Greater American Chaco: Local governments in Paraguay and Argentina adapt to climate change using planning and governance tools

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The Participatory Climate Action project enabled 11 municipal governments, 8 rural farmer organisations and 8 indigenous communities in both countries to become more resilient to climate change.

March 2022. With the aim of increasing the capacity for adaptation and mitigation to the adverse effects of climate change, the project “Participatory Climate Action: Integrating the challenges of climate change in the Greater American Chaco” (ACP) contributed to the sustainable and resilient environmental development of indigenous and rural farming populations in both countries. In turn, inter-institutional governance and the living conditions of various populations were improved. This EUROCLIMA+ project is led by the NGO Mingarã - Association for Sustainable Development (Paraguay) and the Plurales Foundation (Argentina). 

Faced with the challenges of the Greater American Chaco region (made up of Argentina, Bolivia, Brazil and Paraguay), since June 2019 the ACP project has been implemented with a participatory environmental governance methodology, which allowed the creation of inter-institutional roundtables and enabled the development of local climate action planning processes with a focus on forest management and productive multifunctionality in Argentina and Paraguay. 

Efforts were also focused on generating territorial demonstration pilots on key issues of forests, biodiversity and ecosystems. In essence, it allowed for the integration, strengthening and articulation of a Chaco perspective with new practices between regional strategic partners, local governments, civil society and grassroots organisations. 

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09 Accion Climatica Participativa 01


The project also contributed with indigenous and rural farmer organisations, sectoral dialogue tables and public institutions of the central government and some municipalities to generate new capacities and provided tools for the development of the management of a healthy environment with techno-productive options associated with the Chaco forest. 

Communities in Paraguay adapt to climate change

In the American Chaco, and in the Paraguayan Chaco in particular, indigenous communities have a very strong bond with the environment. They share a spiritual, cultural and social relationship with their ancestral lands and ecosystems. These spaces are currently being degraded by factors related to climate change, causing new environmental problems such as prolonged droughts, floods and forest fires.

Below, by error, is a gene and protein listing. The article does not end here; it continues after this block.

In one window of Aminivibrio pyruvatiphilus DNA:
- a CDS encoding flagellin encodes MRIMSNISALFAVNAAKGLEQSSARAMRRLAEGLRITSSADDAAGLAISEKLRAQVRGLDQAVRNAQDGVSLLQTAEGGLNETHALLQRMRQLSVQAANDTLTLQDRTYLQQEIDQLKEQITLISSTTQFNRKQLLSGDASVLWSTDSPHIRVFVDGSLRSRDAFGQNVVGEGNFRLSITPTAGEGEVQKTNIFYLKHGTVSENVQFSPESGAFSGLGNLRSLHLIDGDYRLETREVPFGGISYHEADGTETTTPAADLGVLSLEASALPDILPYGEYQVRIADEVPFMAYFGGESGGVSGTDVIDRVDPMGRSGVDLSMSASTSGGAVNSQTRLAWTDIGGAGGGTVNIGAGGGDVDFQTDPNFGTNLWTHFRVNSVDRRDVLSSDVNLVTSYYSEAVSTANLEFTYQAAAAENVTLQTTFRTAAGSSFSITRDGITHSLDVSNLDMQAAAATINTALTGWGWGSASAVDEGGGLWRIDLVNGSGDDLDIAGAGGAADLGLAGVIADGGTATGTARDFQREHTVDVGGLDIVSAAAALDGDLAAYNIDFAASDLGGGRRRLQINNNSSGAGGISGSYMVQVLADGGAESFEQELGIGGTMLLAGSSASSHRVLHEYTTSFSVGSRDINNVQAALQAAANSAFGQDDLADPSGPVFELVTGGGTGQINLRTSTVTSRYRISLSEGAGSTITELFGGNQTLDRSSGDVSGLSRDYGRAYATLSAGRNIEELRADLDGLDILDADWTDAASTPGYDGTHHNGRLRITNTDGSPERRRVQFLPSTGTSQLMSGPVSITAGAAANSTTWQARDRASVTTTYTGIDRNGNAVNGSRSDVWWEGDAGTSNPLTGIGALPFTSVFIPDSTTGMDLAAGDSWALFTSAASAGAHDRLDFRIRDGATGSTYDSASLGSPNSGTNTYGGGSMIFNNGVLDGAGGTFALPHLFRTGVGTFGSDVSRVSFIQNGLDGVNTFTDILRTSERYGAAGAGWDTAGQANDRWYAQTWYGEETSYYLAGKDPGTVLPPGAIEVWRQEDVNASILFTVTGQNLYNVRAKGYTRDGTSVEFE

To address these problems, the ACP carried out an analysis of the fulfilment of the goals of four Local Climate Change Adaptation Plans 2017-2022 of the municipalities of Loma Plata, Filadelfia, Teniente Irala Fernández and Mariscal Estigarribia - local governments of the Paraguayan Chaco - that were in execution and it was observed that the actions aimed at indigenous communities were scarce and/or deficient, and being a group highly vulnerable to climate change, it was understood that they should be prioritised in the climate agenda. Faced with this scenario, the ACP project generated an analysis of the ways of life of the indigenous communities of Chaco and involved them in a process to develop actions with a focus on resilience to climate change. Therefore, joint and participatory work was carried out with 8 indigenous communities of the Guaraní Ñandeva, Ayoreo, Nivaclé and Enxet peoples in coordination with the Council of Indigenous Peoples in the promotion of adaptive practices in the face of climate change. 

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 Women from the indigenous community of Yalve Sanga (Paraguay) are trained to diversify handicraft production as a way of adapting to climate change.


The actions include the rescue and use of wild vegetables for the preparation of food for sheep in the silvopastoral system; the recovery of coronillo plants from the forest that are currently used in the undergrowth pasture. Reforestation with fruit trees was also carried out, which has improved food security. The project also strengthened traditional handicraft work with fibres and wild vegetable dyes; generated opportunities to market a medicinal product made from wild vine leaves; and rescued the lotion made from aloe leaves from the forest, which is currently marketed.